Talk is Cheap: The Lean Violence of Abel Ferrara’s KING OF NEW YORK (1990)

Abel Ferrara's searing crime drama, King of New York, eschews many conventions of the gangster genre as we know it to visualize the dangers of both confronting his archetypal gangster, Frank White (Christopher Walken), as well as the hazardous nature of embodying this characterization. I say "characterization" because of Ferrara's proclivity for active roles within … Continue reading Talk is Cheap: The Lean Violence of Abel Ferrara’s KING OF NEW YORK (1990)

A Story of Color: The Evolving Palette of Zhangke Jia’s Exquisite ASH IS THE PUREST WHITE (2018)

Zhangke Jia's Ash is the Purest White is a visually and emotionally chilling film that superficially is about a crumbling romance, but at its core covers themes of identity and the progression of self-worth and congruence with Chinese society. Jia uses evolving color patterns to establish the two worlds and the digression of two people … Continue reading A Story of Color: The Evolving Palette of Zhangke Jia’s Exquisite ASH IS THE PUREST WHITE (2018)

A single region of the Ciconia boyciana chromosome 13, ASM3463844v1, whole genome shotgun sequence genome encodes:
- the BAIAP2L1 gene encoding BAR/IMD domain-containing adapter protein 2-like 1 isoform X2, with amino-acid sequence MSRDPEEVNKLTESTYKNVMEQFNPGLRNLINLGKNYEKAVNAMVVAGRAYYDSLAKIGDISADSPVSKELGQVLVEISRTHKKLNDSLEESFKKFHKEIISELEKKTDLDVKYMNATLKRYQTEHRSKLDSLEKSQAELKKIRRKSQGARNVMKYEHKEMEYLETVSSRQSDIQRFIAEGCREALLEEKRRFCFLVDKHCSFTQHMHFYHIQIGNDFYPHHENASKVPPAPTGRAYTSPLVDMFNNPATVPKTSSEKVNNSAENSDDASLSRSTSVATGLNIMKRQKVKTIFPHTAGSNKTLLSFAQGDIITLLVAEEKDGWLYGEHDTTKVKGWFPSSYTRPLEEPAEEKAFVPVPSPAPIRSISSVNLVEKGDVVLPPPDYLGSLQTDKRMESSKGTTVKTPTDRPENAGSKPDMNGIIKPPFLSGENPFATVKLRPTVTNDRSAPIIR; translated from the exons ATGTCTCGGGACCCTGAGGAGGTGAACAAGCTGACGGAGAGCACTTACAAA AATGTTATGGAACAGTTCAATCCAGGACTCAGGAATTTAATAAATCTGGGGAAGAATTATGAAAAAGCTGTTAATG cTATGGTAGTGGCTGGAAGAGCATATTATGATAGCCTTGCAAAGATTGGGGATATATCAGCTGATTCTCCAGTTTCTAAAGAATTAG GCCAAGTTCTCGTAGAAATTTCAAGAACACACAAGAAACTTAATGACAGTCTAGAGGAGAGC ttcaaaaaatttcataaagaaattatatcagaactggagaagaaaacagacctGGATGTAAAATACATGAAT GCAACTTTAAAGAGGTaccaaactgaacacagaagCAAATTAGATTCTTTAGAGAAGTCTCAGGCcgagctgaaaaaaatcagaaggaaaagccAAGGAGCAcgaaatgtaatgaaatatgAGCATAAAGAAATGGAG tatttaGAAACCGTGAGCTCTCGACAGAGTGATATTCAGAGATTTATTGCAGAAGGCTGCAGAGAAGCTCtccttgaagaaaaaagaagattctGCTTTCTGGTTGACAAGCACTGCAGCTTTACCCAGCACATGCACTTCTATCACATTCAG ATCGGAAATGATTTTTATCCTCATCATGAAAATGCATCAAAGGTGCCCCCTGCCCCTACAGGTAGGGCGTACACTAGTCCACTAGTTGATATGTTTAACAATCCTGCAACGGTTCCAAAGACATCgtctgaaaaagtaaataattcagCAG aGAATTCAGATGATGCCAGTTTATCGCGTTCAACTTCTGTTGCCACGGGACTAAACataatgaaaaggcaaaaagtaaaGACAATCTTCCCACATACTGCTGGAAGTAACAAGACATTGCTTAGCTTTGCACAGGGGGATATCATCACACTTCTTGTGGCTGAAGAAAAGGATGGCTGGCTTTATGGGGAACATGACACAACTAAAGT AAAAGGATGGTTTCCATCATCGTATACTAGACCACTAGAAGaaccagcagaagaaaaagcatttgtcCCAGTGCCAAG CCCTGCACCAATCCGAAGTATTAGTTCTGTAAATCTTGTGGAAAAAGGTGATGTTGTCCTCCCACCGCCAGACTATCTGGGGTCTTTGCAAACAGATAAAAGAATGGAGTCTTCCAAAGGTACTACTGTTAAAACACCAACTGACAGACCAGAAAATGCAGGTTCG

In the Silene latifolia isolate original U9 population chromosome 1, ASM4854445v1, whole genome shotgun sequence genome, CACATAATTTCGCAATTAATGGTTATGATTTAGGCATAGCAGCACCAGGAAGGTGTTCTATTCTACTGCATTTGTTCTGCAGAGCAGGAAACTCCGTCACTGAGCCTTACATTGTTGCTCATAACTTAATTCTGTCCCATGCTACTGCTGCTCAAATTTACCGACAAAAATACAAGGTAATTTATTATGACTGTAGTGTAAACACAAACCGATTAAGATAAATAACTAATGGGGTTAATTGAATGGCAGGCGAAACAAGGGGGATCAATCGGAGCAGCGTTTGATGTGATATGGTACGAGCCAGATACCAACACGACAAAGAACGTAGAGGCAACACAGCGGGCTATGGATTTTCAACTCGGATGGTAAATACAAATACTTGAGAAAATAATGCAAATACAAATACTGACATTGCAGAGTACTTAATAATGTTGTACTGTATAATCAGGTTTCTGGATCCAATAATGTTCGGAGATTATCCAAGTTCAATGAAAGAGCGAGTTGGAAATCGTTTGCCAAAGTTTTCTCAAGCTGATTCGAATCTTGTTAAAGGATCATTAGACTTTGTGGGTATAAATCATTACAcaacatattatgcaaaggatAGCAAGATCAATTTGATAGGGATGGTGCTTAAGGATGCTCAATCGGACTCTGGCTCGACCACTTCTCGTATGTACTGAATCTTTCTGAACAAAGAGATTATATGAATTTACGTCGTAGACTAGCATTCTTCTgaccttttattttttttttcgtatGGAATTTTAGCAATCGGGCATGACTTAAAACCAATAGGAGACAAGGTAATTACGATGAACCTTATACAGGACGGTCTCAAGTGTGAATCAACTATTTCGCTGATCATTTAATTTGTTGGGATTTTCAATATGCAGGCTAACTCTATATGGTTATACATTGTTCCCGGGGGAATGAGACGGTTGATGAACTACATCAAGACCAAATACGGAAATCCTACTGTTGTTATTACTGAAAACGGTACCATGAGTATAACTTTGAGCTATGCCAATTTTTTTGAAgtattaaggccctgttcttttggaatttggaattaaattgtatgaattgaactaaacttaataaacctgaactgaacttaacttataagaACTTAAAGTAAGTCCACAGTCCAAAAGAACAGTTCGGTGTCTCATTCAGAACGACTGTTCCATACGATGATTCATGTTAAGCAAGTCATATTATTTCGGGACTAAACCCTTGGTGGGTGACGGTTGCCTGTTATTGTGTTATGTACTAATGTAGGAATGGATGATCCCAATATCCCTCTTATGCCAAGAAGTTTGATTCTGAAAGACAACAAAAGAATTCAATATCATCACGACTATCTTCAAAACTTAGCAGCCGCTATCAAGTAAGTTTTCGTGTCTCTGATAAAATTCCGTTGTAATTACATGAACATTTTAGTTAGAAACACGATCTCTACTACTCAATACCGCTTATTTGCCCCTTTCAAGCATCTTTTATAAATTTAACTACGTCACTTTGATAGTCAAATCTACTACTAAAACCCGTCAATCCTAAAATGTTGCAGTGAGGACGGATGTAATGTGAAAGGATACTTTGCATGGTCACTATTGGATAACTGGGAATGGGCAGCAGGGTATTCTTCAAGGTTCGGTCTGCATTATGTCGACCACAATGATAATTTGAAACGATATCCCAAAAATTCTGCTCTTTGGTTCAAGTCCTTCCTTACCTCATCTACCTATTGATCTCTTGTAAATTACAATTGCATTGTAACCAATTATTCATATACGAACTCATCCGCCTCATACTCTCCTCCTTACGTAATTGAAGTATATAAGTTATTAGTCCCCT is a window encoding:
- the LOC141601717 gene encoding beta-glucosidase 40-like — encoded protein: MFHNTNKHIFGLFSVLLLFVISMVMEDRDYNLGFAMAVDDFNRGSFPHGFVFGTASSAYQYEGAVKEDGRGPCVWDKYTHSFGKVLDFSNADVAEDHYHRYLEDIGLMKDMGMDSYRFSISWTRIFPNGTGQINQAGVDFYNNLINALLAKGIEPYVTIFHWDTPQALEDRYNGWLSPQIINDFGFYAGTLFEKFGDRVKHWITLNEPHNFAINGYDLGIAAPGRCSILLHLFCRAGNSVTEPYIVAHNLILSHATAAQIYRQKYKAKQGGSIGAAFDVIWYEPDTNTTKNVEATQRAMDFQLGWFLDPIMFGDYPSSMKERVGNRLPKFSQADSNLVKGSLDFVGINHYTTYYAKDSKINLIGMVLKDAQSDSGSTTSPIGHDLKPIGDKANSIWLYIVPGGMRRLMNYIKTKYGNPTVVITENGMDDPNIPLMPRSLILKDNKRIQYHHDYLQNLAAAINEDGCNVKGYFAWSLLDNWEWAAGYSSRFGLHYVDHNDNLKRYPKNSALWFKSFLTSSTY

THE FAREWELL (2019) – Lulu Wang’s Masterful Use of Vertical Depth

**There are some images that could be spoilers contained in this post, so beware if you haven't seen the film I just got done watching Lulu Wang's emotional, touching film, The Farewell, and I couldn't help but notice some similarities between some of the photography in this film and the films of masters like Kenji … Continue reading THE FAREWELL (2019) – Lulu Wang’s Masterful Use of Vertical Depth

THE HOUSE THAT JACK BUILT (2018): An Essay on the Themes in Lars von Trier’s House of Corpses

**This article will contain spoilers and very graphic images from the film. You've been warned if you have a weak stomach or haven't seen the film Some people claim that the atrocities we commit in our fiction are those inner desires which we cannot commit in our controlled civilization, so they're expressed instead through our … Continue reading THE HOUSE THAT JACK BUILT (2018): An Essay on the Themes in Lars von Trier’s House of Corpses